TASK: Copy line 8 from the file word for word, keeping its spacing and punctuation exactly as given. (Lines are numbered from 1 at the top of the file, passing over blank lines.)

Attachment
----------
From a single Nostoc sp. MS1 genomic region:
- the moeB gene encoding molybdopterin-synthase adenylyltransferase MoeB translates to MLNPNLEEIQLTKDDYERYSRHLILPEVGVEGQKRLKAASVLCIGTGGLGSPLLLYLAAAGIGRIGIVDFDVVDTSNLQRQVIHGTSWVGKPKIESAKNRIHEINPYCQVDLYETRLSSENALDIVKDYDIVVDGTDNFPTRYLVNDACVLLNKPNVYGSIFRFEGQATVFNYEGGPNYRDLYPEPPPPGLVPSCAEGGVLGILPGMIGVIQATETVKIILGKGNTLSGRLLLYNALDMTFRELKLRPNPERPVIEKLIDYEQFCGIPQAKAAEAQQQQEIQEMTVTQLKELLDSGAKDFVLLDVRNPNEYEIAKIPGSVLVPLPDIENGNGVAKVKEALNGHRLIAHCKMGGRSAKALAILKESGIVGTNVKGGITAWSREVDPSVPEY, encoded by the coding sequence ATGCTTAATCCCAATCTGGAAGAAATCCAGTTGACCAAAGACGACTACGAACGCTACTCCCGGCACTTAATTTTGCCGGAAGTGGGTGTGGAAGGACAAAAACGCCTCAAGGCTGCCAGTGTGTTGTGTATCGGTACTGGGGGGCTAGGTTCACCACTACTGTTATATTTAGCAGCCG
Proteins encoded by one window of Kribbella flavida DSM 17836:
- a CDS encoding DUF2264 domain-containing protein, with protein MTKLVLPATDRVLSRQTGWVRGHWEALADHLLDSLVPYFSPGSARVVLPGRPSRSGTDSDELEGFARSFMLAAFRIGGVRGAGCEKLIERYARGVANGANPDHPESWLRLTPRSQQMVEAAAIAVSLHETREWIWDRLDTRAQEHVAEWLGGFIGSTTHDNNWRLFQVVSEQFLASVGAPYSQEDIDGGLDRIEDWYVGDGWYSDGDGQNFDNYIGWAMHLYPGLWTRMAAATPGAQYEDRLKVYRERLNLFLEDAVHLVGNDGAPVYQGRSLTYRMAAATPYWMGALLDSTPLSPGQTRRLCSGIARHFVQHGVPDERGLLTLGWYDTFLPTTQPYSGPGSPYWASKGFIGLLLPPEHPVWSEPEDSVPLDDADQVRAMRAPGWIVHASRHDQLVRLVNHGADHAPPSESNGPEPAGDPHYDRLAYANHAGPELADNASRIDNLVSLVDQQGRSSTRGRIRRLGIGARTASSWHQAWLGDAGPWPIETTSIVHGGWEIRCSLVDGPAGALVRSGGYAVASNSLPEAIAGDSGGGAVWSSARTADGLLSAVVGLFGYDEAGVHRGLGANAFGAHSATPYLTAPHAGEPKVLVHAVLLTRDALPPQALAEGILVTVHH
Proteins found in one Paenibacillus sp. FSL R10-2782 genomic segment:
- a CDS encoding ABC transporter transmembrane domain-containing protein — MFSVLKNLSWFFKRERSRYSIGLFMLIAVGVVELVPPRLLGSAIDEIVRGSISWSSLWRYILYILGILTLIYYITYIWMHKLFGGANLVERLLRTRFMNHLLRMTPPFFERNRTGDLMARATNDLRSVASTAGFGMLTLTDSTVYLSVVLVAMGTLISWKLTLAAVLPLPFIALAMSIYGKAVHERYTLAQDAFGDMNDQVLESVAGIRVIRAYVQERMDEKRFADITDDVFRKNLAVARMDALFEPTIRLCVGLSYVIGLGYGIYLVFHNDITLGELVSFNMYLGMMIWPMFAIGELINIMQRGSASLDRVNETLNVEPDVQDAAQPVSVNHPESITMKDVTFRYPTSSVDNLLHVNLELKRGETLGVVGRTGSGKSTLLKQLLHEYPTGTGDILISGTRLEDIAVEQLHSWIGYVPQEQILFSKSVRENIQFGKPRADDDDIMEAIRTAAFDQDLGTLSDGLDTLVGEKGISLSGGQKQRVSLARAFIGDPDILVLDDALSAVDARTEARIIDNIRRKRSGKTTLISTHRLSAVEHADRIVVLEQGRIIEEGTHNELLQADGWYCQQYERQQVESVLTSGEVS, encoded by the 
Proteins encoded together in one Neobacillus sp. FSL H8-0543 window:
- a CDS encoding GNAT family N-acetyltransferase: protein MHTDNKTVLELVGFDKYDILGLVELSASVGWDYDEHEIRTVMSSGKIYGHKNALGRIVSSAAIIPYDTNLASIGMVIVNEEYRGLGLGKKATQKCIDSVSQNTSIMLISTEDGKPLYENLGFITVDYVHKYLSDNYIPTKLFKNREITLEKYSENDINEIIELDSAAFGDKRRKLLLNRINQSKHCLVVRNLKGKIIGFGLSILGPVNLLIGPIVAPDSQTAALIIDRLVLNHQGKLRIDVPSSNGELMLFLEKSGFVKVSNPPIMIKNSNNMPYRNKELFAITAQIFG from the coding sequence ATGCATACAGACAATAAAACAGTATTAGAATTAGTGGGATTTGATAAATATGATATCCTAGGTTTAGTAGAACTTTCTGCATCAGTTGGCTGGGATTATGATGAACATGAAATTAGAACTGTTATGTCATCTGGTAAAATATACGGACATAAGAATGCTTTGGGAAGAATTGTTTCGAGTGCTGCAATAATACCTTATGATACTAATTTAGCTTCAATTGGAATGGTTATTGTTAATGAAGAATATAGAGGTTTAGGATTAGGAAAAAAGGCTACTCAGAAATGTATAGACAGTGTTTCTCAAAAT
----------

- a CDS encoding GNAT family N-acetyltransferase: protein MHTDNKTVLELVGFDKYDILGLVELSASVGWDYDEHEIRTVMSSGKIYGHKNALGRIVSSAAIIPYDTNLASIGMVIVNEEYRGLGLGKKATQKCIDSVSQNTSIMLISTEDGKPLYENLGFITVDYVHKYLSDNYIPTKLFKNREITLEKYSENDINEIIELDSAAFGDKRRKLLLNRINQSKHCLVVRNLKGKIIGFGLSILGPVNLLIGPIVAPDSQTAALIIDRLVLNHQGKLRIDVPSSNGELMLFLEKSGFVKVSNPPIMIKNSNNMPYRNKELFAITAQIFG from the coding sequence ATGCATACAGACAATAAAACAGTATTAGAATTAGTGGGATTTGATAAATATGATATCCTAGGTTTAGTAGAACTTTCTGCATCAGTTGGCTGGGATTATGATGAACATGAAATTAGAACTGTTATGTCATCTGGTAAAATATACGGACATAAGAATGCTTTGGGAAGAATTGTTTCGAGTGCTGCAATAATACCTTATGATACTAATTTAGCTTCAATTGGAATGGTTATTGTTAATGAAGAATATAGAGGTTTAGGATTAGGAAAAAAGGCTACTCAGAAATGTATAGACAGTGTTTCTCAAAAT